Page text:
The working groups conducted research on practices, reviewed relevant Federal policies, such as OMB Circular A-130, Managing Information as a Strategic Resource, and incorporated public and agency comments, including information about use cases provided in response to the June 27 Federal Register Notice (83 FR 30113). The work of the separate groups was synthesized into 47 draft practices, which are available at

The Federal Data Strategy will apply to all Executive Branch agencies with responsibilities for information management and will guide them in data collection and stewardship. The strategy will be a point of guidance for actions across the data lifecycle and will inform and guide actions for the full spectrum of data assets, including:

  • Program data: Data generated in carrying out the administration of a government program or mission, such as processing benefit applications, tracking services received, monitoring the weather, or mapping oceans. These data can relate to individuals, businesses, and other institutions, as well as the environment and scientific phenomena.
  • Statistical data: Data used to describe, estimate, or analyze the characteristics and activities of groups, without identifying the individuals or organizations that constitute such groups, such as for research and evaluation.
  • Mission-support data: Program data focused on internal government operations, such as government spending, performance, or personnel data, that are common across government.

The practices are designed to inform agency actions on a regular basis, to be Start Printed Page 52381continually relevant, and to be sufficiently general so as to broadly apply at all federal agencies and across all missions. The practices represent aspirational goals that, when fully realized, will enable agencies, practitioners, and policymakers to improve the government's approach to data stewardship and leverage data to create value.

The draft practices are grouped according to five broad objectives that begin to operationalize five corresponding objectives.

  • Govern and Manage Data as a Strategic Asset
  • Protect and Secure Data
  • Promote Efficient Use of Data Assets
  • Build a Culture that Values Data as an Asset
  • Honor Stakeholder Input and Leverage Partners

In addition to applying across government, the strategy and its practices apply across the data lifecycle, which can be depicted in six stages:

1. Creation, collection, or acquisition;

2. processing;

3. access;

4. use;

5. dissemination; and

6. storage and disposition.

See for more information about how the draft practices pertain to each of those stages.

The draft practices will be revised and further developed in response to public and agency comments. Specifically, comments are requested on the following:

1. What framework(s) for organizing or classifying the practices would be most useful to Federal practitioners and other key stakeholders? For example, should they be classified according to whether they pertain to data creation, collection, or acquisition; processing; access; use; dissemination; and storage and disposition?

2. List and describe any additional practices relevant to data creation, collection, acquisition, processing, access, use, dissemination, storage, and disposition that are not included in the draft practices.

3. Identify any draft practices that should be omitted and explain why.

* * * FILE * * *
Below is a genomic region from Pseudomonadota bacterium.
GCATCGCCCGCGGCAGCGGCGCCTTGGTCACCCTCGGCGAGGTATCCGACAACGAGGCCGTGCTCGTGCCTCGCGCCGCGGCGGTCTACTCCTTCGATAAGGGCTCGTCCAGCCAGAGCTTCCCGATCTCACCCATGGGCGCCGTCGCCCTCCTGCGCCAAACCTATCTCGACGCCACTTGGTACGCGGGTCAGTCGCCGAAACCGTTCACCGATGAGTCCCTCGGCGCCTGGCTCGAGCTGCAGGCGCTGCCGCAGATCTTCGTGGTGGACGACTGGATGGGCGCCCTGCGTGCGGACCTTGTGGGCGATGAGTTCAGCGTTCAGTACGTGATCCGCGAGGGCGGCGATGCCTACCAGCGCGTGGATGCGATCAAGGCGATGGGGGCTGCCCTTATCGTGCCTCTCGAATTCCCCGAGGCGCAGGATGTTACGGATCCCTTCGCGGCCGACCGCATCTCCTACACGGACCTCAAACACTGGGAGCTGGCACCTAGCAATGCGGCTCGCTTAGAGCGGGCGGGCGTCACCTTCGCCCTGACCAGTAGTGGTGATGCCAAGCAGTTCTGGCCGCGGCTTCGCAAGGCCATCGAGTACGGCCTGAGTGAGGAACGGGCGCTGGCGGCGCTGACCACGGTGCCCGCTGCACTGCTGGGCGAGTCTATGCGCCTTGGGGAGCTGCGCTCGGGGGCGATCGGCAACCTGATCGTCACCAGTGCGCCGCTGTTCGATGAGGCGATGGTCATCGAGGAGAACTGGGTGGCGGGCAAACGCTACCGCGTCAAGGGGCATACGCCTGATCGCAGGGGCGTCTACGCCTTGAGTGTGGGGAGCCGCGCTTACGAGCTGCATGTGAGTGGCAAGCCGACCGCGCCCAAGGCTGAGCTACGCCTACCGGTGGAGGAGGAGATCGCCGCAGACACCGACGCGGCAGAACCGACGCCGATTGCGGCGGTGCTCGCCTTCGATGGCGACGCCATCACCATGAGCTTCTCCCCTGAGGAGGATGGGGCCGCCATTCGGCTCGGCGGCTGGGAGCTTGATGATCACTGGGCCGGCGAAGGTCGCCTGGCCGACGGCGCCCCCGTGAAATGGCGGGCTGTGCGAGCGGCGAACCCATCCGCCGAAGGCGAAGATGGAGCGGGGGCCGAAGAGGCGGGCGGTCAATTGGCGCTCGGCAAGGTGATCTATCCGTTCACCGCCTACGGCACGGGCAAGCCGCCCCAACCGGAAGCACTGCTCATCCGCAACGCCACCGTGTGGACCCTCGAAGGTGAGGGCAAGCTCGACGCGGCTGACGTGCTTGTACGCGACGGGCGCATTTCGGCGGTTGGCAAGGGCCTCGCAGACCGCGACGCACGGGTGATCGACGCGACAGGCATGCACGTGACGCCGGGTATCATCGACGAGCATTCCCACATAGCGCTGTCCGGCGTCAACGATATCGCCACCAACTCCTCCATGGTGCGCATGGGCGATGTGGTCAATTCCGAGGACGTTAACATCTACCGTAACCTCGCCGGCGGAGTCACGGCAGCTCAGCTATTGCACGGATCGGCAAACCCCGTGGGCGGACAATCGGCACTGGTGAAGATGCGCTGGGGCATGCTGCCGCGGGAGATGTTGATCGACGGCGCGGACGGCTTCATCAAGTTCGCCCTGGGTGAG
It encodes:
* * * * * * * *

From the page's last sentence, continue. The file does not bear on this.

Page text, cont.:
4. Provide any necessary edits to the practices to ensure that they effectively identify objectives, outcomes, or goals and are helpful to a practitioners and data policymakers.

5. Please provide examples of how Federal, state, local, or tribal government agencies have successfully implemented a particular practice.

6. Please provide specific action steps that should be associated with a particular practice.

For guidance in proposing action steps, use the following as examples of specific practices and associated action steps. These examples are provided for guidance only.

  • Practice: Prioritize Data Security

Example Action Steps

1. Leverage existing standards for comprehensive and high quality data management.

2. Define, implement, and maintain formal expectations throughout government for data oversight and transparency.

  • Practice: Connect Federal Spending to Outcomes

Example Action Steps

1. Publish interactive reports with spending, performance, and mission-support data that enable the public to interact with the data and create customizable tables and report. These interactive charts and graphics should be embedded in Federal websites such as and

2. Standardize reporting data for federal grants to help make the data more accessible and useful.

Guidance for Submitting Documents

This guidance for submitting documents is offered to facilitate the analysis and full consideration of the comments. If responding on behalf of an organization or agency, please include the name and address of your institution or affiliation, and your name, title, email addresses, and telephone number. No specific information about you is required, other than that necessary for self-identification, for full consideration of the comment.

Comments should be informative for the Federal Data Strategy. Comments on issues not related to the strategy will not be considered.

Please submit comments through the Federal Register portal at or through the Federal Data Strategy website at Please submit your comment once using your preferred feedback platform.

Please specify the number of the question to which your comment applies. If possible, structure your comments on specific practices so that they refer to the number of the relevant practice. If you have multiple comments on one practice, please organize them together by practice number.

If possible, provide comments in a Microsoft Word or plain text file and avoid using footnotes, end notes, images, graphics, or tables. If you refer to reference material (documents, websites, research), please quote or paraphrase the specific content from referenced material.

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Dated: October 10, 2018.

Karen Dunn Kelley,

Under Secretary for Economic Affairs, Performing the Nonexclusive Duties and Functions of the Deputy Secretary of Commerce, Department of Commerce.

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[FR Doc. 2018-22490 Filed 10-16-18; 8:45 am]